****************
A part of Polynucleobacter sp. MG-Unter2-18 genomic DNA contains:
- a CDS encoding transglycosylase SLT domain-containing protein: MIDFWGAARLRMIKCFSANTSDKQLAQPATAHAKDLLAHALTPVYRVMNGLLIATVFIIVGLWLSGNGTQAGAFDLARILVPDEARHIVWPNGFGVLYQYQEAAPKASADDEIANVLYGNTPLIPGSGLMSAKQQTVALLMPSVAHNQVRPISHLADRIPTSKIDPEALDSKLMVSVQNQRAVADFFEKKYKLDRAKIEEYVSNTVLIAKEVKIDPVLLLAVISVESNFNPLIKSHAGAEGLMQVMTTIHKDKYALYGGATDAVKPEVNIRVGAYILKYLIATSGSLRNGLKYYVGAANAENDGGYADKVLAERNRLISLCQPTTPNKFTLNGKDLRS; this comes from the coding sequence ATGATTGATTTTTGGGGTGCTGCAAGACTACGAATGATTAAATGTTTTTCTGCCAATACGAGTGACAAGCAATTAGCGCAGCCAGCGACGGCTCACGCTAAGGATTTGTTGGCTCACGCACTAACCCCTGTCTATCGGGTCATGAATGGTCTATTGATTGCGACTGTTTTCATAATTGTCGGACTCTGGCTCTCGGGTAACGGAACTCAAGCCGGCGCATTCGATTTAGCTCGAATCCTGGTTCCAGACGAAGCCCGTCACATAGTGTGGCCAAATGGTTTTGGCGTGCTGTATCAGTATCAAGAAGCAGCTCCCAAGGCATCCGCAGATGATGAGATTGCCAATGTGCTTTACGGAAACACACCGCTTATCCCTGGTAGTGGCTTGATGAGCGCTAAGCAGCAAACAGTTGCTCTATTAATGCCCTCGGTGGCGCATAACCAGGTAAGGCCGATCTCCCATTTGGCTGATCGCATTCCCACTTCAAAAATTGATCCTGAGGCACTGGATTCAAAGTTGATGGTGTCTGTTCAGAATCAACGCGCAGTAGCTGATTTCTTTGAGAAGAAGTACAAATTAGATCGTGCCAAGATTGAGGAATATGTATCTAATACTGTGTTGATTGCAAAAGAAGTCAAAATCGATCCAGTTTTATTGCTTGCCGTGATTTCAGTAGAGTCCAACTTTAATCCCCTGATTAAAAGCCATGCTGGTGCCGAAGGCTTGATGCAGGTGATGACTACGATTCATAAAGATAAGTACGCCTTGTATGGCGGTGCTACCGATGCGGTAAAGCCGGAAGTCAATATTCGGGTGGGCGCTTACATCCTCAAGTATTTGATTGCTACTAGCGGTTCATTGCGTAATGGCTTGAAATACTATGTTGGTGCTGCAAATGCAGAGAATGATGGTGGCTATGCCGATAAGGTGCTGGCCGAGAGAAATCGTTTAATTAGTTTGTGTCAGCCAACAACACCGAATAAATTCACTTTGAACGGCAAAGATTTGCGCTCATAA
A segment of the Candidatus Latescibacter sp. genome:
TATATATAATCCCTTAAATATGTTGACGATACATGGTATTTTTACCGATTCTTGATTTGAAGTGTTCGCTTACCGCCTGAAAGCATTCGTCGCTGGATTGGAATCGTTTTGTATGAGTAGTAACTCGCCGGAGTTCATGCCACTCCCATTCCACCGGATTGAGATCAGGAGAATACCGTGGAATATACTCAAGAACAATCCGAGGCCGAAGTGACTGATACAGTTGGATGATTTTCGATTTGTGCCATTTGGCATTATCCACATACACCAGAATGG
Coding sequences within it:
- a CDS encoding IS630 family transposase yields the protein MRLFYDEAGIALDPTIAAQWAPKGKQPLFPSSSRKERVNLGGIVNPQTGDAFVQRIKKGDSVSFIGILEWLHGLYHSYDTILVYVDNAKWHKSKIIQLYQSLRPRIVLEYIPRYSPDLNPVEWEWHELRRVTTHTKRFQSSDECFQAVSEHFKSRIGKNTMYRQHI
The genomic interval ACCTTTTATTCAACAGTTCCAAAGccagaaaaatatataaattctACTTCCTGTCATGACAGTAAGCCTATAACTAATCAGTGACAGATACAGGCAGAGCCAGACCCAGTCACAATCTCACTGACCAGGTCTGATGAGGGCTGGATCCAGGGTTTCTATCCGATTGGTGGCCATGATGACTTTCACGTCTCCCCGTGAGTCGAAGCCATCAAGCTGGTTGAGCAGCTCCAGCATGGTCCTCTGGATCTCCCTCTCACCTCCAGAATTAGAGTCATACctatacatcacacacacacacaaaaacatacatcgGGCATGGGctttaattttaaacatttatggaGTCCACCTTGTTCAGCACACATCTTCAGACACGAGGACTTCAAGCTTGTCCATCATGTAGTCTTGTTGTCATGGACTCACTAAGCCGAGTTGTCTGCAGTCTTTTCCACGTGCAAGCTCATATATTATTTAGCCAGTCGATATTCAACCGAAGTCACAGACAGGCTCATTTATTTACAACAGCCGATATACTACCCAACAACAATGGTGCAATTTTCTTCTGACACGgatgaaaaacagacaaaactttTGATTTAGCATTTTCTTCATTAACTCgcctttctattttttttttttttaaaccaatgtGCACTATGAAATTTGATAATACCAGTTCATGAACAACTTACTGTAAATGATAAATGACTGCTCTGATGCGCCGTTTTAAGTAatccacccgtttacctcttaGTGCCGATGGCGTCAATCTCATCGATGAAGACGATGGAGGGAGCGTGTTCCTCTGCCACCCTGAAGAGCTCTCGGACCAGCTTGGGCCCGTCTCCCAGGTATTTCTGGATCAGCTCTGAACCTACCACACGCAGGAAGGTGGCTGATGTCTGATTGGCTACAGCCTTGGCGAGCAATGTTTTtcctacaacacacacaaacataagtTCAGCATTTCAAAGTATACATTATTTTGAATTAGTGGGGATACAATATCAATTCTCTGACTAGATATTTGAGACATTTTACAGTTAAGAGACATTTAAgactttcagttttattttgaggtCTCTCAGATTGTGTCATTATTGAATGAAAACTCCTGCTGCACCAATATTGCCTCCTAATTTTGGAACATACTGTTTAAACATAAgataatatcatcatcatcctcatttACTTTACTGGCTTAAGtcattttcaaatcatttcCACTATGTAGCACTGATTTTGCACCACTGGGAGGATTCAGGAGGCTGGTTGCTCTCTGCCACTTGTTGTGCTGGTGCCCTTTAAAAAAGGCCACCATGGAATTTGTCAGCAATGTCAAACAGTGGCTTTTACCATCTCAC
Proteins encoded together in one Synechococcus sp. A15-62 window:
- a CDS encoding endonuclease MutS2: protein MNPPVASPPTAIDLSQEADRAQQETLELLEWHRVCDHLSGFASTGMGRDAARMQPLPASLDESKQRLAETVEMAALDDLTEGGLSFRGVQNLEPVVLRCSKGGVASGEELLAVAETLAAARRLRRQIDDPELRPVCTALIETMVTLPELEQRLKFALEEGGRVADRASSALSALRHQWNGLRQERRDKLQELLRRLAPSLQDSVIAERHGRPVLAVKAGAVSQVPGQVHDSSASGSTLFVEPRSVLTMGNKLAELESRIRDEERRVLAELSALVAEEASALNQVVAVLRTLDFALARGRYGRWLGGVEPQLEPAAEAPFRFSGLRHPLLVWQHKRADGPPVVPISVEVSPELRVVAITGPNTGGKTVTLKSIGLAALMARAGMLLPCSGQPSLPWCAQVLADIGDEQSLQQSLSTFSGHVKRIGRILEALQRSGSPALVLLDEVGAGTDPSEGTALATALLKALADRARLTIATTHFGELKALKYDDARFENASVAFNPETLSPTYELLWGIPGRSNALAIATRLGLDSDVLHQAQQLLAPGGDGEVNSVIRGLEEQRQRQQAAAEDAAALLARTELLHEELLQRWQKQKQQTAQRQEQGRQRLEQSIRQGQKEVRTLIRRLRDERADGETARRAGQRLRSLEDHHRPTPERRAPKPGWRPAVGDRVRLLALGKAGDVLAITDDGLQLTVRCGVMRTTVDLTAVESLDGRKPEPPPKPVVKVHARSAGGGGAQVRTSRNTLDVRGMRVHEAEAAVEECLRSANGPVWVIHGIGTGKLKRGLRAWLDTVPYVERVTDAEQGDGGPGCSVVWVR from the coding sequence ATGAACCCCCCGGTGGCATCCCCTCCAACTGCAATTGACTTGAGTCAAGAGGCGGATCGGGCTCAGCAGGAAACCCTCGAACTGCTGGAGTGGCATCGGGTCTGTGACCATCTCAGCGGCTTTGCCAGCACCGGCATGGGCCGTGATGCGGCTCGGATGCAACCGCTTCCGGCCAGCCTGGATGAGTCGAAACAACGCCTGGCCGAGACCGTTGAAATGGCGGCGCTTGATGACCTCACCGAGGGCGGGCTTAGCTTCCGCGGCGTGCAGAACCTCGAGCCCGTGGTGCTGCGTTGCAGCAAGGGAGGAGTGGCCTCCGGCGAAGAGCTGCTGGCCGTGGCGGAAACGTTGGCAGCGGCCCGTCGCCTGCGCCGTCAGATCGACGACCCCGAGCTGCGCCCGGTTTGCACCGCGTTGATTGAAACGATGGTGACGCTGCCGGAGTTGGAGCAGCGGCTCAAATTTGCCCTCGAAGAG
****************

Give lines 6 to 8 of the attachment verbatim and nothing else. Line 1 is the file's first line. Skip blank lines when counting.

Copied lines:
- a CDS encoding IS630 family transposase yields the protein MRLFYDEAGIALDPTIAAQWAPKGKQPLFPSSSRKERVNLGGIVNPQTGDAFVQRIKKGDSVSFIGILEWLHGLYHSYDTILVYVDNAKWHKSKIIQLYQSLRPRIVLEYIPRYSPDLNPVEWEWHELRRVTTHTKRFQSSDECFQAVSEHFKSRIGKNTMYRQHI
The genomic interval ACCTTTTATTCAACAGTTCCAAAGccagaaaaatatataaattctACTTCCTGTCATGACAGTAAGCCTATAACTAATCAGTGACAGATACAGGCAGAGCCAGACCCAGTCACAATCTCACTGACCAGGTCTGATGAGGGCTGGATCCAGGGTTTCTATCCGATTGGTGGCCATGATGACTTTCACGTCTCCCCGTGAGTCGAAGCCATCAAGCTGGTTGAGCAGCTCCAGCATGGTCCTCTGGATCTCCCTCTCACCTCCAGAATTAGAGTCATACctatacatcacacacacacacaaaaacatacatcgGGCATGGGctttaattttaaacatttatggaGTCCACCTTGTTCAGCACACATCTTCAGACACGAGGACTTCAAGCTTGTCCATCATGTAGTCTTGTTGTCATGGACTCACTAAGCCGAGTTGTCTGCAGTCTTTTCCACGTGCAAGCTCATATATTATTTAGCCAGTCGATATTCAACCGAAGTCACAGACAGGCTCATTTATTTACAACAGCCGATATACTACCCAACAACAATGGTGCAATTTTCTTCTGACACGgatgaaaaacagacaaaactttTGATTTAGCATTTTCTTCATTAACTCgcctttctattttttttttttttaaaccaatgtGCACTATGAAATTTGATAATACCAGTTCATGAACAACTTACTGTAAATGATAAATGACTGCTCTGATGCGCCGTTTTAAGTAatccacccgtttacctcttaGTGCCGATGGCGTCAATCTCATCGATGAAGACGATGGAGGGAGCGTGTTCCTCTGCCACCCTGAAGAGCTCTCGGACCAGCTTGGGCCCGTCTCCCAGGTATTTCTGGATCAGCTCTGAACCTACCACACGCAGGAAGGTGGCTGATGTCTGATTGGCTACAGCCTTGGCGAGCAATGTTTTtcctacaacacacacaaacataagtTCAGCATTTCAAAGTATACATTATTTTGAATTAGTGGGGATACAATATCAATTCTCTGACTAGATATTTGAGACATTTTACAGTTAAGAGACATTTAAgactttcagttttattttgaggtCTCTCAGATTGTGTCATTATTGAATGAAAACTCCTGCTGCACCAATATTGCCTCCTAATTTTGGAACATACTGTTTAAACATAAgataatatcatcatcatcctcatttACTTTACTGGCTTAAGtcattttcaaatcatttcCACTATGTAGCACTGATTTTGCACCACTGGGAGGATTCAGGAGGCTGGTTGCTCTCTGCCACTTGTTGTGCTGGTGCCCTTTAAAAAAGGCCACCATGGAATTTGTCAGCAATGTCAAACAGTGGCTTTTACCATCTCAC
Proteins encoded together in one Synechococcus sp. A15-62 window: